I’m getting used to being here a bit – but even more than plumbing or hot water, I miss having the bottom of my feet clean. Traffic is insane in Dar es Salaam and there is only one paved road that goes through Kawe – the rest of it is dirt (mud, really). The pollution is pretty bad but at least most of what is in the air is natural. Personal space and not being able to smell people are completely foreign ideas. People walk in the streets and cars drive on the sidewalk and the only difference between the two seems to be that if a car comes at you on the sidewalk, you smack it, and if it comes at you in the street, it honks at you (without slowing down).
I leave Kawe Sunday morning, very early to take a ten hour bus to Arusha. I’m going to miss the family here when I leave. Bibi and Bapu have been very nice to us – they are wonderfully generous people. Bibi says that she has had 6 children born to her and has raised 12 others, mainly neices and nephews who were orphaned. They came to Kawe about twenty years ago and built the house that we live in. Bapu won’t let us thank him for letting us stay, or for anything – if we try, he just corrects us with “Thank Jesus!” Bibi asked us to show her how to bake a cake, so we’re going to give that a try tonight. It should be interesting, and hopefully edible as well.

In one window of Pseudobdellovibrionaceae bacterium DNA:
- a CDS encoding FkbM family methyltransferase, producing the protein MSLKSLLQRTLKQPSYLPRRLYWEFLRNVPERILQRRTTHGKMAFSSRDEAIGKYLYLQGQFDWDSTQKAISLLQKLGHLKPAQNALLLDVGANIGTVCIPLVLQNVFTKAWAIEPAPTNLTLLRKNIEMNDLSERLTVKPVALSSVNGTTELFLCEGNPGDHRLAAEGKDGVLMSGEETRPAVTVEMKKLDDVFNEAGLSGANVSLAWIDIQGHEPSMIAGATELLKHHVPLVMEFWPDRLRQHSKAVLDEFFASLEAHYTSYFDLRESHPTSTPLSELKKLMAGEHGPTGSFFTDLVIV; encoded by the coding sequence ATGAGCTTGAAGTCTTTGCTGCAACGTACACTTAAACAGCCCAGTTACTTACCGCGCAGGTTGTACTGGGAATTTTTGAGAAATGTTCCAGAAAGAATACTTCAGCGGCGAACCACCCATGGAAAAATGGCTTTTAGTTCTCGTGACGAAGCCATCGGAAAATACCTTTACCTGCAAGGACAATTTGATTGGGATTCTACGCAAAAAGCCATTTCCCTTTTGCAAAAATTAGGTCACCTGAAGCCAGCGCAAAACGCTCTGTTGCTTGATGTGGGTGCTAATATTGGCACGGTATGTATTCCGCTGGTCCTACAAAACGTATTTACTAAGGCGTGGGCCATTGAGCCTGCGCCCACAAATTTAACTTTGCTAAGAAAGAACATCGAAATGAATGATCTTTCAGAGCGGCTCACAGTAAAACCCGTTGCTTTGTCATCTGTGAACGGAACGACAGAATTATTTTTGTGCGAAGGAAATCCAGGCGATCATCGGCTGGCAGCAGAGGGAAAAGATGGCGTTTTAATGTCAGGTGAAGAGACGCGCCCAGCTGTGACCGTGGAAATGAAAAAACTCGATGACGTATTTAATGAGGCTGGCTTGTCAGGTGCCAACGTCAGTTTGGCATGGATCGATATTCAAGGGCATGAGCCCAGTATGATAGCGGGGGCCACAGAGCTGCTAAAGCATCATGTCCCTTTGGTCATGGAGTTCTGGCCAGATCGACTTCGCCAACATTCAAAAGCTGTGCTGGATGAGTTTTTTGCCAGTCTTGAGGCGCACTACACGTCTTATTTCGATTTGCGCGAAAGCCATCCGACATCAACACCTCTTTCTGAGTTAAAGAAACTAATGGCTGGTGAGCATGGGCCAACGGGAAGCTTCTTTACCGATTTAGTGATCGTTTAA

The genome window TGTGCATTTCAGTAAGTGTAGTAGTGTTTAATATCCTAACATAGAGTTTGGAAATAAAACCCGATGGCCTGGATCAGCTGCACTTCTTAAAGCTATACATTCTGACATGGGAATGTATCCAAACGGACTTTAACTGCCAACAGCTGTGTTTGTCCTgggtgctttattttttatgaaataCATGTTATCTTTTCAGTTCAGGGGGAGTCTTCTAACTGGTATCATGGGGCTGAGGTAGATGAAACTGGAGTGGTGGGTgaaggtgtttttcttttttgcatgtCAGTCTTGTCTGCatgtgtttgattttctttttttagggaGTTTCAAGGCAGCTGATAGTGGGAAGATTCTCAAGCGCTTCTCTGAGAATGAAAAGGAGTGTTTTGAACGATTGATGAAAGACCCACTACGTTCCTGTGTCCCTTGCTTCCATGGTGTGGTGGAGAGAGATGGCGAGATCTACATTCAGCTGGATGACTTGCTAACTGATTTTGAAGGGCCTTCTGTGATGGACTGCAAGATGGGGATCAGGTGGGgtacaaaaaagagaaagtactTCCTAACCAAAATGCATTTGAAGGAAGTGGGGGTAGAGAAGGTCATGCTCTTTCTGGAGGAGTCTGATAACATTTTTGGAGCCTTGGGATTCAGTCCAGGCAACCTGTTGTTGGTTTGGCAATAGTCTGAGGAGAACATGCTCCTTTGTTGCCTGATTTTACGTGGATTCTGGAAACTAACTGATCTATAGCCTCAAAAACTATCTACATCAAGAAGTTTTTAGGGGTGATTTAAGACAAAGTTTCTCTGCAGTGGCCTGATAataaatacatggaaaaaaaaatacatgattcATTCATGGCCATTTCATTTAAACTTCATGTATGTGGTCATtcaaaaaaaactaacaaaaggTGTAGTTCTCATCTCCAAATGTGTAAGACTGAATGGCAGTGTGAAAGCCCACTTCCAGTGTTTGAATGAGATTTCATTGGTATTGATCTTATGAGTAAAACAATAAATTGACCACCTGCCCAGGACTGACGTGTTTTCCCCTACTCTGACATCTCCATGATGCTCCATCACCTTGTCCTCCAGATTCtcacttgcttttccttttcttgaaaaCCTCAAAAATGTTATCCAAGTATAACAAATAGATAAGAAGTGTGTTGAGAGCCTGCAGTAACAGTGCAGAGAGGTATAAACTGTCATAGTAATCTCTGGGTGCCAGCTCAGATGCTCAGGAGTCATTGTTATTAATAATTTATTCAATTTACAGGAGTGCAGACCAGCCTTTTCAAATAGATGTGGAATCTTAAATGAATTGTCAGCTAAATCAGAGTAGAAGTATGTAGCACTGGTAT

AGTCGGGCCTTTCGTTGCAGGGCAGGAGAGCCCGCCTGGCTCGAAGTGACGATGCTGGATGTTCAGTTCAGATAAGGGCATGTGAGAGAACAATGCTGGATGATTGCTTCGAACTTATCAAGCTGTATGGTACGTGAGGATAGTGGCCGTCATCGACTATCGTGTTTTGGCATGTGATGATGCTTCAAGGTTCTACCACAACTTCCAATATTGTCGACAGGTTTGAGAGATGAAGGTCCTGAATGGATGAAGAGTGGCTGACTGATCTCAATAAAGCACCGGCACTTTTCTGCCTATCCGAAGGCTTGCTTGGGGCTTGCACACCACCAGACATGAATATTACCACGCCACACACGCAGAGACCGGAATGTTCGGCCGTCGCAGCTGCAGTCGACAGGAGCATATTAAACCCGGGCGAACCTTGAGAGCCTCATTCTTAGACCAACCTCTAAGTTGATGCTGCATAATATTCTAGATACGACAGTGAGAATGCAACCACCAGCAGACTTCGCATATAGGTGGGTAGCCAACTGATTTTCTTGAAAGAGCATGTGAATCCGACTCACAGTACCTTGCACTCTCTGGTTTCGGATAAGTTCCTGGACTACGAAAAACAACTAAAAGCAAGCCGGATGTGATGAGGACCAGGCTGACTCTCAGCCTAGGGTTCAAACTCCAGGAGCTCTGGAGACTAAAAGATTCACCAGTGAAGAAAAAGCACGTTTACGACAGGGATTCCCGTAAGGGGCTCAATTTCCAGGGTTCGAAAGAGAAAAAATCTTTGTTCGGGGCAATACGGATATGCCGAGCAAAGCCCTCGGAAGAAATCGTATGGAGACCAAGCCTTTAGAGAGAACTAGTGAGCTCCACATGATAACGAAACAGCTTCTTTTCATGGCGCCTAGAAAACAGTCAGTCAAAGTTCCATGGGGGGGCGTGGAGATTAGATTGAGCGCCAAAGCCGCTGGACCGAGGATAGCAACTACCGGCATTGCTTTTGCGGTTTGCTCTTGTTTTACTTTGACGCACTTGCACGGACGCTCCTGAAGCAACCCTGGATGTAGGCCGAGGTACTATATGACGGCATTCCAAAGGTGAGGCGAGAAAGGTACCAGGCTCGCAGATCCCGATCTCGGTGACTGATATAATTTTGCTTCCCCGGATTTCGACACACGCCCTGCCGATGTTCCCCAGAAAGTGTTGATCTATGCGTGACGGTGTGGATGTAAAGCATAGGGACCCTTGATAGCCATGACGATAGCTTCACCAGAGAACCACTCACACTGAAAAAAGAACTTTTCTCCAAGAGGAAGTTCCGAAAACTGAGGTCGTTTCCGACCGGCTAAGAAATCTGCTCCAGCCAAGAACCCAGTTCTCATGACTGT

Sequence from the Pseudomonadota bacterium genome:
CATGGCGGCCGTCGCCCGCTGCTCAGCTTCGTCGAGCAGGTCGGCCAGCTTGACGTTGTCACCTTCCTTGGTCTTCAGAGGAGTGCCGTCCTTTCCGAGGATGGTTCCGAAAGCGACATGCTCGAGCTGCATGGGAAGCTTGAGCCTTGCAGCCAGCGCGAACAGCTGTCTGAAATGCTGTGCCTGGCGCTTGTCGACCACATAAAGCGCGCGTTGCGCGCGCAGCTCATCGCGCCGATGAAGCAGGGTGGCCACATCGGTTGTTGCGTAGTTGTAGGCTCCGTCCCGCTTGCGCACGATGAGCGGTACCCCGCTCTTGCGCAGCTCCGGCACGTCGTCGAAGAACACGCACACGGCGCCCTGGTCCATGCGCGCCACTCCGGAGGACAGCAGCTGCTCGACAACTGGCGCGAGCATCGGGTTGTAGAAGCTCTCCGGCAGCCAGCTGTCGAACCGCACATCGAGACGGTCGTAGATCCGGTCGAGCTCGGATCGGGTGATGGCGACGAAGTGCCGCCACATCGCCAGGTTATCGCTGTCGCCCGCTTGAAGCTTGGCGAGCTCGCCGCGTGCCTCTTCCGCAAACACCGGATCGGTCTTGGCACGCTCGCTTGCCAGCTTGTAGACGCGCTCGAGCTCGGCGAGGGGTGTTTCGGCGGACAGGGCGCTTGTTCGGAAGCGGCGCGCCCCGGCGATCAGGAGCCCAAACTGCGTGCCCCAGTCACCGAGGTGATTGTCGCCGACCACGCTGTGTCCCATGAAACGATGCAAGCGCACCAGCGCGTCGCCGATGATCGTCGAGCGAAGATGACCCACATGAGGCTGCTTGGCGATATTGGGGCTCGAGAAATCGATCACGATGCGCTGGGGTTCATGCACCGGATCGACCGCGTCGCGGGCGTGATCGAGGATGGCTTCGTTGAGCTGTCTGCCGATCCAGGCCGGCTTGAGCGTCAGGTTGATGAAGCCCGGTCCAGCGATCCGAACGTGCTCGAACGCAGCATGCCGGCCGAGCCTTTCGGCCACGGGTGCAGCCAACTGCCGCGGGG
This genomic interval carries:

I managed to walk back from the school to the house today on my own – our guides had had to take Laura to the hospital because she was feeling sick (they said that it wasn’t malaria, just some other infection, and to take the antibiotics she brought from home) and Anne to the American embassy because she lost her passport (I’m waiting for some minor catastrophe to hit me, too) – and I was incredibly proud of myself for finding my way back. Kawe is safe to walk through and we’re very close, it’s just difficult to navigate.
I’ve been to the primary (elementary) school twice, now – once this morning and once two afternoons ago. It’s been an incredible experience. At first it was utterly disheartening but as I’ve gotten more used to it I can see more of the balance.